Size: Approximately 22,960 square kilometers; land area 21,400 square kilometers. Topography: Country divided into two main physiographic regions. Maya Mountains and associated basins and plateaus dominate southern half of country. Second region comprises northern lowlands and is drained by numerous rivers and streams. Coastline is flat and swampy and marked by many lagoons.
Climate: Subtropical climate with pronounced wet and dry seasons; rainy season from approximately June to December, dry season from about January to May. Temperatures vary with elevation and proximity to coast and show little seasonal variation.
Population: Estimated at 191,000 in 1990. Rate of annual growth estimated at 3.0 percent during 1980s.
Education and Literacy: Official literacy rate of 92 percent unreliable, although more realistic figures still favorable by comparison with neighboring countries. Considerable regional inequalities in provision and quality of schooling. Formal education managed by joint partnership of church and state. Compulsory education for youth between ages of five and fourteen years (primary only). Socioeconomic and academic barriers constrain access to secondary and postsecondary education. One university, the University College of Belize, located in Belize City.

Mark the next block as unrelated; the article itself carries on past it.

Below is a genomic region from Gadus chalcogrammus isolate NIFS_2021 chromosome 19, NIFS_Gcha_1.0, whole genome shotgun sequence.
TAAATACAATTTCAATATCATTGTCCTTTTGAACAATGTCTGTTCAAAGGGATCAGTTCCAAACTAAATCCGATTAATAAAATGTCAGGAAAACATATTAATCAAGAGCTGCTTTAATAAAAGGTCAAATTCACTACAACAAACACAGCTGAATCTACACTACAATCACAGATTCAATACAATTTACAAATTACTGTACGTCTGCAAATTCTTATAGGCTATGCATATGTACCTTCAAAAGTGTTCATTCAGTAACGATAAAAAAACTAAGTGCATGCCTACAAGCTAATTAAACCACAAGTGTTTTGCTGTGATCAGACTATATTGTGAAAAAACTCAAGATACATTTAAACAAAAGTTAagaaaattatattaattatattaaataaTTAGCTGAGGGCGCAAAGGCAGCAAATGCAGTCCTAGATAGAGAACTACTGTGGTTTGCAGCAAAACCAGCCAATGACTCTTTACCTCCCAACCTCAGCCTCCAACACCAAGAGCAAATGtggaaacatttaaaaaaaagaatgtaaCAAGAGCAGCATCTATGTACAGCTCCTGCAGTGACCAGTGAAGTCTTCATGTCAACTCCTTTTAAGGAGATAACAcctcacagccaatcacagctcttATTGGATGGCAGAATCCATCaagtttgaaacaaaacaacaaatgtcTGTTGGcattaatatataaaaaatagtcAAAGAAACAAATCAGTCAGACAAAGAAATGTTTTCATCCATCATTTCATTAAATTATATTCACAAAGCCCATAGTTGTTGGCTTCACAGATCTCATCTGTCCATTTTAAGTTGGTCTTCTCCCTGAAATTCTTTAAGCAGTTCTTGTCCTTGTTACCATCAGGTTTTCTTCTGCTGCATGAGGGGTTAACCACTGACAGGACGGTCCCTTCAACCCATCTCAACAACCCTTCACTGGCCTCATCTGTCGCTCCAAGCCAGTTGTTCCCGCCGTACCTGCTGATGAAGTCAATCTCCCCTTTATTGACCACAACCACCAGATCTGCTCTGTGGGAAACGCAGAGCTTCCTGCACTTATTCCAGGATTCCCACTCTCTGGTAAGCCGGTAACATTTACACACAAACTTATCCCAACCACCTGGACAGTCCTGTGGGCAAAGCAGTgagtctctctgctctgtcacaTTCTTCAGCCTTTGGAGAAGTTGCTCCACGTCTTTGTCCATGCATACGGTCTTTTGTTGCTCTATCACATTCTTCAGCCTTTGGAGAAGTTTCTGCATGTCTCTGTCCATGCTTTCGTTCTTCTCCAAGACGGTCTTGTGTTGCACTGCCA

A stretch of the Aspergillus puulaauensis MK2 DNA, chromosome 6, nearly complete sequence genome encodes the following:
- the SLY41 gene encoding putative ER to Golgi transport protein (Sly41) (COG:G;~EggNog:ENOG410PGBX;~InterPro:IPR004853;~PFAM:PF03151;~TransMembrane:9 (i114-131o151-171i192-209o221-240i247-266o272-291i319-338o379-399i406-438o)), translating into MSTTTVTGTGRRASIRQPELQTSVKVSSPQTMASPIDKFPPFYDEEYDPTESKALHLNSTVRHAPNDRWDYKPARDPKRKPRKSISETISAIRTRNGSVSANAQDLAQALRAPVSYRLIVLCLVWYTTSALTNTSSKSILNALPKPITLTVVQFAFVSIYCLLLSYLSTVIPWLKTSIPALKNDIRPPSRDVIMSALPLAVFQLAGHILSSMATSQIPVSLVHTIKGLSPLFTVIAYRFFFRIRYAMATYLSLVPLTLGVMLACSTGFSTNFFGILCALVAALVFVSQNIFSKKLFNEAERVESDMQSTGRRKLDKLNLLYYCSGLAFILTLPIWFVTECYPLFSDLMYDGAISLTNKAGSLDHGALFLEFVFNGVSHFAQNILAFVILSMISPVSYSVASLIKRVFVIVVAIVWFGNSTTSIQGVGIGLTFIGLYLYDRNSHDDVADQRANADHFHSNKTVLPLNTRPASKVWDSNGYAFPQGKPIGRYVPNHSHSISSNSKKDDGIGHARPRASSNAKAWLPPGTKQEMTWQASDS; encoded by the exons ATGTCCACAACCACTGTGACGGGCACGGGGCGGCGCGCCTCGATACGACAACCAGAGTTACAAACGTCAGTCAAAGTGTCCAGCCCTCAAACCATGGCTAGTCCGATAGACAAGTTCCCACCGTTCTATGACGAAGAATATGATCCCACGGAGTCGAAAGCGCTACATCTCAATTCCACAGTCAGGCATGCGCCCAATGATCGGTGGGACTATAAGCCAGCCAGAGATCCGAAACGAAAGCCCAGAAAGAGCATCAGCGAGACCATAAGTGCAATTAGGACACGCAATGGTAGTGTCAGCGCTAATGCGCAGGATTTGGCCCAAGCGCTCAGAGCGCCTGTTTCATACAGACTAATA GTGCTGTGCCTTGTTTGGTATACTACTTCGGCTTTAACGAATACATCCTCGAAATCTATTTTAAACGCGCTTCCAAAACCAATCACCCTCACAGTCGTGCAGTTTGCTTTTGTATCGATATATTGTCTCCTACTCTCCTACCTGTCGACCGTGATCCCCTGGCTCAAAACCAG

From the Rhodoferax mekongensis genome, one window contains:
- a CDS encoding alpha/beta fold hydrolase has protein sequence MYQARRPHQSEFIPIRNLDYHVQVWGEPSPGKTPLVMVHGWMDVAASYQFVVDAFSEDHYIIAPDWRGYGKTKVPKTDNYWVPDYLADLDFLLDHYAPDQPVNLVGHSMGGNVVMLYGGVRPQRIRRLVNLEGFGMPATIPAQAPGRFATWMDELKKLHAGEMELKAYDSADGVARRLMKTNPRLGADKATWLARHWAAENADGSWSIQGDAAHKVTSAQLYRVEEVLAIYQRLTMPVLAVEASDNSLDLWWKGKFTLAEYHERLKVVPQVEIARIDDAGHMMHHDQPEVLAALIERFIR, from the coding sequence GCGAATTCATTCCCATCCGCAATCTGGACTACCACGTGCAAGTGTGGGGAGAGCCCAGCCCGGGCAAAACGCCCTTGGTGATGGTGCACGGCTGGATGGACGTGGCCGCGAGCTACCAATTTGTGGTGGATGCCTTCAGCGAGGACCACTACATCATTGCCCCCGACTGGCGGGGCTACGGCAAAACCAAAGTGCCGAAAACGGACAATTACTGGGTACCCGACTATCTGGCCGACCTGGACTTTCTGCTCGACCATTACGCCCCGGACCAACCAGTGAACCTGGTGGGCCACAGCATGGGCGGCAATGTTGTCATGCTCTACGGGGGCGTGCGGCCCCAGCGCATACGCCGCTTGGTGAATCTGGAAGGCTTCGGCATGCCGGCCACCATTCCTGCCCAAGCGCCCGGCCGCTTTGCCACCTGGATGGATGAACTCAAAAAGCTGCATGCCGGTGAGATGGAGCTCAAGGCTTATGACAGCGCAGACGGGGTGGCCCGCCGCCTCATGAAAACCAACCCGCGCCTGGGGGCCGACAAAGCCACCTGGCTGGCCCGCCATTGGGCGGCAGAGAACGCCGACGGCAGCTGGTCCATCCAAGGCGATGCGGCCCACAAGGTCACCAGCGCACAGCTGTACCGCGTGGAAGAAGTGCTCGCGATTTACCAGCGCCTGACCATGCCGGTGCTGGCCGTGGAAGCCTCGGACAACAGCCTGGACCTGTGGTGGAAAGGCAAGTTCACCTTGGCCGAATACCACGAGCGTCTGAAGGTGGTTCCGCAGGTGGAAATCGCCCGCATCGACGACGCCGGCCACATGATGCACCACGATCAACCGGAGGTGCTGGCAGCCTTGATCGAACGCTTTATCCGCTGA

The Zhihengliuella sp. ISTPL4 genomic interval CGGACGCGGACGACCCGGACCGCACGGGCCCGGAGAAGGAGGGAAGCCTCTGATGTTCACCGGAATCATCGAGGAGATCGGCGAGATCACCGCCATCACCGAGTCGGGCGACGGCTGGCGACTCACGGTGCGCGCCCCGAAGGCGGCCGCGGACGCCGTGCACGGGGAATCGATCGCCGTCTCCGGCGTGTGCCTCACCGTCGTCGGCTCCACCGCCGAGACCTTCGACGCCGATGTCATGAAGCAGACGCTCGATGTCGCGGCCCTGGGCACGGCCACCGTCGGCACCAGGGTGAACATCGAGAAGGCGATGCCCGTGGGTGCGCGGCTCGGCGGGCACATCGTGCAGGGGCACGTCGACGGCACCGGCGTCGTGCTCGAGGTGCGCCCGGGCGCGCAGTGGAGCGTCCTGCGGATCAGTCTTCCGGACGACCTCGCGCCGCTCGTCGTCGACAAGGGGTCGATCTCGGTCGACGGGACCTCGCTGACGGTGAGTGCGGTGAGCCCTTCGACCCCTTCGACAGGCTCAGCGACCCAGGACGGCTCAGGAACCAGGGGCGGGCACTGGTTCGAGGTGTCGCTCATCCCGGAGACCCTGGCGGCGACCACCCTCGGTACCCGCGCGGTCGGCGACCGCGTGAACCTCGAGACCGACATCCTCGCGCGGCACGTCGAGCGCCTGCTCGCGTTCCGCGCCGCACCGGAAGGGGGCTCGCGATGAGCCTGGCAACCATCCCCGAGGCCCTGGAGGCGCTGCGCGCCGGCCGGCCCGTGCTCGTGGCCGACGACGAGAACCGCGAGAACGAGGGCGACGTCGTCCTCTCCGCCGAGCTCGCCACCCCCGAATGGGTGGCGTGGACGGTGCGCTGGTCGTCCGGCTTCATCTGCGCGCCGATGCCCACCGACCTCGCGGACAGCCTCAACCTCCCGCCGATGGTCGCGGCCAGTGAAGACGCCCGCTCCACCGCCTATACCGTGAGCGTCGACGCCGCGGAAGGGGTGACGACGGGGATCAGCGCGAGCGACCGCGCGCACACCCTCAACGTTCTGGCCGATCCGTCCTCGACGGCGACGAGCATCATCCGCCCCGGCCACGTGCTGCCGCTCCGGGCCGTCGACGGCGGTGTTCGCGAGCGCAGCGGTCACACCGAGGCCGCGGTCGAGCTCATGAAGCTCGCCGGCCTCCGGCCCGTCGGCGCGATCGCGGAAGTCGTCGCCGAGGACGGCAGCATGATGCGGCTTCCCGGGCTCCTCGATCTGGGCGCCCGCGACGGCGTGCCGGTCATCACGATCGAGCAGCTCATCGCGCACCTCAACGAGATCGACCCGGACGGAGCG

Health and Welfare: Malaria and enteritis most serious diseases. Significant incidence of moderate to severe malnutrition, particularly among children in rural areas and recent immigrants. Medical care for general population inadequate, especially in rural areas.
Ethnic Groups: By official estimates in late 1980s, roughly 40 percent of population Creole (all or partly African descent), 33 percent Mestizo (Hispanics), 10 percent Maya, 7 percent Garifuna (Afro-Carib), and smaller communities of East Indians, Chinese, Arabs, and Europeans. Extensive migrations during 1980s, however, may have altered ethnic balance.
Language: English official language; local dialect of English–Belizean Creole–widely spoken by all population groups. Spanish widely spoken outside of Belize City. Additional languages in use include Mayan dialects (Yucatecan, Mopán, and Kekchí), Garifuna, and Low German.
Religion: Majority Roman Catholic, with significant Protestant minorities. Most Anglicans and Methodists reside in Belize City. Evangelical Protestant missionaries active and gaining adherents, especially in rural areas.
Gross Domestic Product (GDP): US$373 million, or US$1,958 per capita in 1991.
Agriculture: Although its relative importance to economy declined during the 1980s, agriculture remained one of the largest sectors in economy accounting for 15 percent of GDP in 1990. Three crops–sugar, citrus fruits, and bananas–predominated.
Manufacturing: Small but growing segment of the economy, accounting for 12 percent of the GDP in 1989, consisted primarily of sugar refining and garment industry. Exports: US$108 million in 1990 (estimated). Major commodities included sugar, clothing, shrimp, molasses, citrus, and bananas.
Imports: US$194 million in 1990 (estimated).